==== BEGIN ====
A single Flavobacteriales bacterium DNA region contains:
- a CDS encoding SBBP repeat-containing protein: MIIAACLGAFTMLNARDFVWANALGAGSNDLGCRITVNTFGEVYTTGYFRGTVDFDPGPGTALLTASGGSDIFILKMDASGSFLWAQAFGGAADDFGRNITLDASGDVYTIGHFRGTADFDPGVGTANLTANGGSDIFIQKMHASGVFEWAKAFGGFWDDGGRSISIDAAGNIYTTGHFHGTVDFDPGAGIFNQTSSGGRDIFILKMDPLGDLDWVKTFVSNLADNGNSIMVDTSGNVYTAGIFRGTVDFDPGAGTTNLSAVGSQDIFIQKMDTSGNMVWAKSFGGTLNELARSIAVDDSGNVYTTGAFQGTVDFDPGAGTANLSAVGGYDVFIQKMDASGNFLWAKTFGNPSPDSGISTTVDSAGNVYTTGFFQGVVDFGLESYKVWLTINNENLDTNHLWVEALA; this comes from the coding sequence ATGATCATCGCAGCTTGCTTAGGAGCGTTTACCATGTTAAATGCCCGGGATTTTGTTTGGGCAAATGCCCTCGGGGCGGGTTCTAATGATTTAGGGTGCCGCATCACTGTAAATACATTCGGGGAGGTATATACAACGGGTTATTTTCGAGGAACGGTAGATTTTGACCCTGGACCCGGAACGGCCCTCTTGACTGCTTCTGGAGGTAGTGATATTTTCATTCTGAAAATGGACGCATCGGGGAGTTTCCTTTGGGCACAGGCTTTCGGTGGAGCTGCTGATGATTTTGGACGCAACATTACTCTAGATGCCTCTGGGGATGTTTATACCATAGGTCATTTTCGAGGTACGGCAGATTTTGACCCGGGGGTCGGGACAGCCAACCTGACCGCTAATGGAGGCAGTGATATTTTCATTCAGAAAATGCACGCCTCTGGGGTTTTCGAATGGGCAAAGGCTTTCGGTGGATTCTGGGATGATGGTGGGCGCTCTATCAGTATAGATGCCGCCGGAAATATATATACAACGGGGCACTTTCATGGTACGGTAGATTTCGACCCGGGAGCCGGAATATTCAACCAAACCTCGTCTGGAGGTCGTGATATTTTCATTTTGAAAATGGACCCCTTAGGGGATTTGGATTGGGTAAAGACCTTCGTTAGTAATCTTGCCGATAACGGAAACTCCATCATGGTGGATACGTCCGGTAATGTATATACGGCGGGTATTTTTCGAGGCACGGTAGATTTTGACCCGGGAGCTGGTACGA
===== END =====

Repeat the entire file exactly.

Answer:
A single Flavobacteriales bacterium DNA region contains:
- a CDS encoding SBBP repeat-containing protein: MIIAACLGAFTMLNARDFVWANALGAGSNDLGCRITVNTFGEVYTTGYFRGTVDFDPGPGTALLTASGGSDIFILKMDASGSFLWAQAFGGAADDFGRNITLDASGDVYTIGHFRGTADFDPGVGTANLTANGGSDIFIQKMHASGVFEWAKAFGGFWDDGGRSISIDAAGNIYTTGHFHGTVDFDPGAGIFNQTSSGGRDIFILKMDPLGDLDWVKTFVSNLADNGNSIMVDTSGNVYTAGIFRGTVDFDPGAGTTNLSAVGSQDIFIQKMDTSGNMVWAKSFGGTLNELARSIAVDDSGNVYTTGAFQGTVDFDPGAGTANLSAVGGYDVFIQKMDASGNFLWAKTFGNPSPDSGISTTVDSAGNVYTTGFFQGVVDFGLESYKVWLTINNENLDTNHLWVEALA; this comes from the coding sequence ATGATCATCGCAGCTTGCTTAGGAGCGTTTACCATGTTAAATGCCCGGGATTTTGTTTGGGCAAATGCCCTCGGGGCGGGTTCTAATGATTTAGGGTGCCGCATCACTGTAAATACATTCGGGGAGGTATATACAACGGGTTATTTTCGAGGAACGGTAGATTTTGACCCTGGACCCGGAACGGCCCTCTTGACTGCTTCTGGAGGTAGTGATATTTTCATTCTGAAAATGGACGCATCGGGGAGTTTCCTTTGGGCACAGGCTTTCGGTGGAGCTGCTGATGATTTTGGACGCAACATTACTCTAGATGCCTCTGGGGATGTTTATACCATAGGTCATTTTCGAGGTACGGCAGATTTTGACCCGGGGGTCGGGACAGCCAACCTGACCGCTAATGGAGGCAGTGATATTTTCATTCAGAAAATGCACGCCTCTGGGGTTTTCGAATGGGCAAAGGCTTTCGGTGGATTCTGGGATGATGGTGGGCGCTCTATCAGTATAGATGCCGCCGGAAATATATATACAACGGGGCACTTTCATGGTACGGTAGATTTCGACCCGGGAGCCGGAATATTCAACCAAACCTCGTCTGGAGGTCGTGATATTTTCATTTTGAAAATGGACCCCTTAGGGGATTTGGATTGGGTAAAGACCTTCGTTAGTAATCTTGCCGATAACGGAAACTCCATCATGGTGGATACGTCCGGTAATGTATATACGGCGGGTATTTTTCGAGGCACGGTAGATTTTGACCCGGGAGCTGGTACGA